Thursday, January 25, 2018
I was sitting with a bag of chips while chatting with my high school classmates about our coming class reunion. The topic about a retro evening dance party was brought up. There were several suggestions of what attire to wear, and suddenly it dawned on me that there is no way I can lose 50 lbs in time, so I tackle another bag of chips before it get stale.
In my hometown of Sagay, Negros Occidental, the annual combined class reunion includes graduates from the past 60 years. All ages come together to reminisce, and perhaps moan about the loss of open spaces from our old school - no more agricultural lots, the grandstand had shrink in size, and gone is the botanical garden. The new students will never know how much fun we have had! Oh well, that's how we old timers love to pontificate the pending doom of our present society. Everything in the past is always referred to as the "good ol' days".
Reading through the chat in our class messenger page brought me back to high school. We laughed while sharing stories and photos of our youth. Every one seem not to want to miss the excitement and renewed camaraderie that had resulted from planning and organizing the reunion. I guess the shared experience in high school bound us forever, even now, half a lifetime later. Each one is excited to know how everyone had moved ahead in life, and how they looked after almost 40 years. I certainly do not look the same, and neither do my old friends. I am curious who among my classmates lost hair and gained bellies - which most probably about 95% of our class, who will pull out reading glasses to show pictures of their grand children and who had died, which is a stark reminder that we are not invincible.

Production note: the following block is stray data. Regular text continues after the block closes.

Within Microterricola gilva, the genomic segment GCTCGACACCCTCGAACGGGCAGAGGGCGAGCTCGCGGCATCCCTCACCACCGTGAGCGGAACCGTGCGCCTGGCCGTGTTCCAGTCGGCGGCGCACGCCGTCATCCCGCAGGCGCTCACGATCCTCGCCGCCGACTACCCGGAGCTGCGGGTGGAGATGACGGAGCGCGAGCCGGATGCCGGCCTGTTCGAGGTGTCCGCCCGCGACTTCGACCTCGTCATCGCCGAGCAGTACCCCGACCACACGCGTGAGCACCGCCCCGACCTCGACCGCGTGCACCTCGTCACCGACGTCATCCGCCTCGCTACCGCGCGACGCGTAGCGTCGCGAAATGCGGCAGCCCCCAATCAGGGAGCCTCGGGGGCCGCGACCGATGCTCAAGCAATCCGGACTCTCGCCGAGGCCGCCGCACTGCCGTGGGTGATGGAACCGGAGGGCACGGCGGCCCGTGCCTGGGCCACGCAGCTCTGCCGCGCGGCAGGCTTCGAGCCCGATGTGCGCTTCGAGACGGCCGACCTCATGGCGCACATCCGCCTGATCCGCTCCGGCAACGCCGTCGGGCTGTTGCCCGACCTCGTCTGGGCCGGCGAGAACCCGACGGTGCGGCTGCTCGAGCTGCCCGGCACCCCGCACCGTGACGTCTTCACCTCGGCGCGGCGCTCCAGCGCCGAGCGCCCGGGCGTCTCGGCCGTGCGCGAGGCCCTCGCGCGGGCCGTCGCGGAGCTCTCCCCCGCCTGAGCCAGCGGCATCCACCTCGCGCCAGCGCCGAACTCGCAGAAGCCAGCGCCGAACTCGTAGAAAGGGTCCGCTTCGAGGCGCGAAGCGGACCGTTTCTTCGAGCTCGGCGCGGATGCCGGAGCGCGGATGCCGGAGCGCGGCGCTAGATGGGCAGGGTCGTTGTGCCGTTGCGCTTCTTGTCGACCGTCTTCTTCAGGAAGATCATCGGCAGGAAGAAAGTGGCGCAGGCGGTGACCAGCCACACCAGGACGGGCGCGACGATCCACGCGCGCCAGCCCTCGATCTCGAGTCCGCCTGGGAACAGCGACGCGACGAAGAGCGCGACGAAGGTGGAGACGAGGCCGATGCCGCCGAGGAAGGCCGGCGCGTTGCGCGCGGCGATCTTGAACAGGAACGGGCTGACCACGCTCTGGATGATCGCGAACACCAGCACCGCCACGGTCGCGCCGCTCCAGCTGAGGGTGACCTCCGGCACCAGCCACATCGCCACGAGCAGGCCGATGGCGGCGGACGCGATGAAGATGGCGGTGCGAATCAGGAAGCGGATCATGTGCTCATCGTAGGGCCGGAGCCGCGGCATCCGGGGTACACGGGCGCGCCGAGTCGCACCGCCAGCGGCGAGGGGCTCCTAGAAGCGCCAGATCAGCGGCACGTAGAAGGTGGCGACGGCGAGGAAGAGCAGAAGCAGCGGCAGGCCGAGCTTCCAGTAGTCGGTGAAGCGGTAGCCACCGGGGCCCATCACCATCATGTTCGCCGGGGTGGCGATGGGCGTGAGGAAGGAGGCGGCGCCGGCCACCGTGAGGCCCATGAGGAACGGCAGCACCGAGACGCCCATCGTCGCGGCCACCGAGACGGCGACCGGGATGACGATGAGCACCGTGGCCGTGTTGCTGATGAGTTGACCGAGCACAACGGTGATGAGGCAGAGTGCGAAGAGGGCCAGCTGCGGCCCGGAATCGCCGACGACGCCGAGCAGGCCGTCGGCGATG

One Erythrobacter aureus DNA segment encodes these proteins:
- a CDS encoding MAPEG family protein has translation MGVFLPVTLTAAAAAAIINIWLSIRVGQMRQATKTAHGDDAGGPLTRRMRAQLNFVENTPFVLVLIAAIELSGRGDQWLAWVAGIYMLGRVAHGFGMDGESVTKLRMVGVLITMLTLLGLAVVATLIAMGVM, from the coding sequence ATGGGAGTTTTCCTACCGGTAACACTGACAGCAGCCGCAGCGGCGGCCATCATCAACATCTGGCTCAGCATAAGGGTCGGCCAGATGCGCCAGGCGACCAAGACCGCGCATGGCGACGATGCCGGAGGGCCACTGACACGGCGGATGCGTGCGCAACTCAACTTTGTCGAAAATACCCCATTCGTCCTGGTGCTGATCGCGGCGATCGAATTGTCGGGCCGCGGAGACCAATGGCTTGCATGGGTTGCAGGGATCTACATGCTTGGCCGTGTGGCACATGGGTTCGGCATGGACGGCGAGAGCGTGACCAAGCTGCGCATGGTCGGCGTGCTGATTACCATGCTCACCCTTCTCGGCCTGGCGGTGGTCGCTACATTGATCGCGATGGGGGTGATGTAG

Of course, I don't expect that we would be dancing until dawn, because it is not just easy to party heartily when our joints talk back. But there will be plenty of rooms for laughter, real hugs of joy for and from each other. Right now the internet connection is already satisfying, so imagine the riot we will have seeing each other in person.
So come everyone. Consider a nostalgic visit back to a time and place that formed an important part of our life. For three days, we could look past the thinning hair, extra pounds and obvious years of wear and tear and realize the true gift of those memories. We don’t get to choose our families nor do we pick our classmates, but we are linked forever, just the same.